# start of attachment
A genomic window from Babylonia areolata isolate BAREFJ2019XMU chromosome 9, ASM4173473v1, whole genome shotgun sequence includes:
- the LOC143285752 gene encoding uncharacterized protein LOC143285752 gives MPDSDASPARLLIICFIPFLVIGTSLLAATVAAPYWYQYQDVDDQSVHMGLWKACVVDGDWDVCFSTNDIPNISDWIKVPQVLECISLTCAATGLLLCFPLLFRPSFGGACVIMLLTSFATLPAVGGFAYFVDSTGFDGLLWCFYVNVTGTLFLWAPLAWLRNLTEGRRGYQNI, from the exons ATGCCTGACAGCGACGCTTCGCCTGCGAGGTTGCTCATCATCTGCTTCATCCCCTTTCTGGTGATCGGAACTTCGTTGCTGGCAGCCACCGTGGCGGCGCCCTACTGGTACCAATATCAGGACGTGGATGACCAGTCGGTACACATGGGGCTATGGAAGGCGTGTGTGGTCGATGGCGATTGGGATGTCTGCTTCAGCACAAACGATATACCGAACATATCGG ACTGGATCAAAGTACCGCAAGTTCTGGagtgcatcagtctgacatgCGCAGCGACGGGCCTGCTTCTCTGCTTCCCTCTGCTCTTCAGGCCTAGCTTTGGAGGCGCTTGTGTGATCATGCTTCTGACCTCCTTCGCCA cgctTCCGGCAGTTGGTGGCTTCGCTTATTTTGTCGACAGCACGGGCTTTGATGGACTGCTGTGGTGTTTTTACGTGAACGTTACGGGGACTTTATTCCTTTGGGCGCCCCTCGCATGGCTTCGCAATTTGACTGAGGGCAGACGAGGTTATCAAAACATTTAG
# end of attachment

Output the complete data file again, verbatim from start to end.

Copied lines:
A genomic window from Babylonia areolata isolate BAREFJ2019XMU chromosome 9, ASM4173473v1, whole genome shotgun sequence includes:
- the LOC143285752 gene encoding uncharacterized protein LOC143285752 gives MPDSDASPARLLIICFIPFLVIGTSLLAATVAAPYWYQYQDVDDQSVHMGLWKACVVDGDWDVCFSTNDIPNISDWIKVPQVLECISLTCAATGLLLCFPLLFRPSFGGACVIMLLTSFATLPAVGGFAYFVDSTGFDGLLWCFYVNVTGTLFLWAPLAWLRNLTEGRRGYQNI, from the exons ATGCCTGACAGCGACGCTTCGCCTGCGAGGTTGCTCATCATCTGCTTCATCCCCTTTCTGGTGATCGGAACTTCGTTGCTGGCAGCCACCGTGGCGGCGCCCTACTGGTACCAATATCAGGACGTGGATGACCAGTCGGTACACATGGGGCTATGGAAGGCGTGTGTGGTCGATGGCGATTGGGATGTCTGCTTCAGCACAAACGATATACCGAACATATCGG ACTGGATCAAAGTACCGCAAGTTCTGGagtgcatcagtctgacatgCGCAGCGACGGGCCTGCTTCTCTGCTTCCCTCTGCTCTTCAGGCCTAGCTTTGGAGGCGCTTGTGTGATCATGCTTCTGACCTCCTTCGCCA cgctTCCGGCAGTTGGTGGCTTCGCTTATTTTGTCGACAGCACGGGCTTTGATGGACTGCTGTGGTGTTTTTACGTGAACGTTACGGGGACTTTATTCCTTTGGGCGCCCCTCGCATGGCTTCGCAATTTGACTGAGGGCAGACGAGGTTATCAAAACATTTAG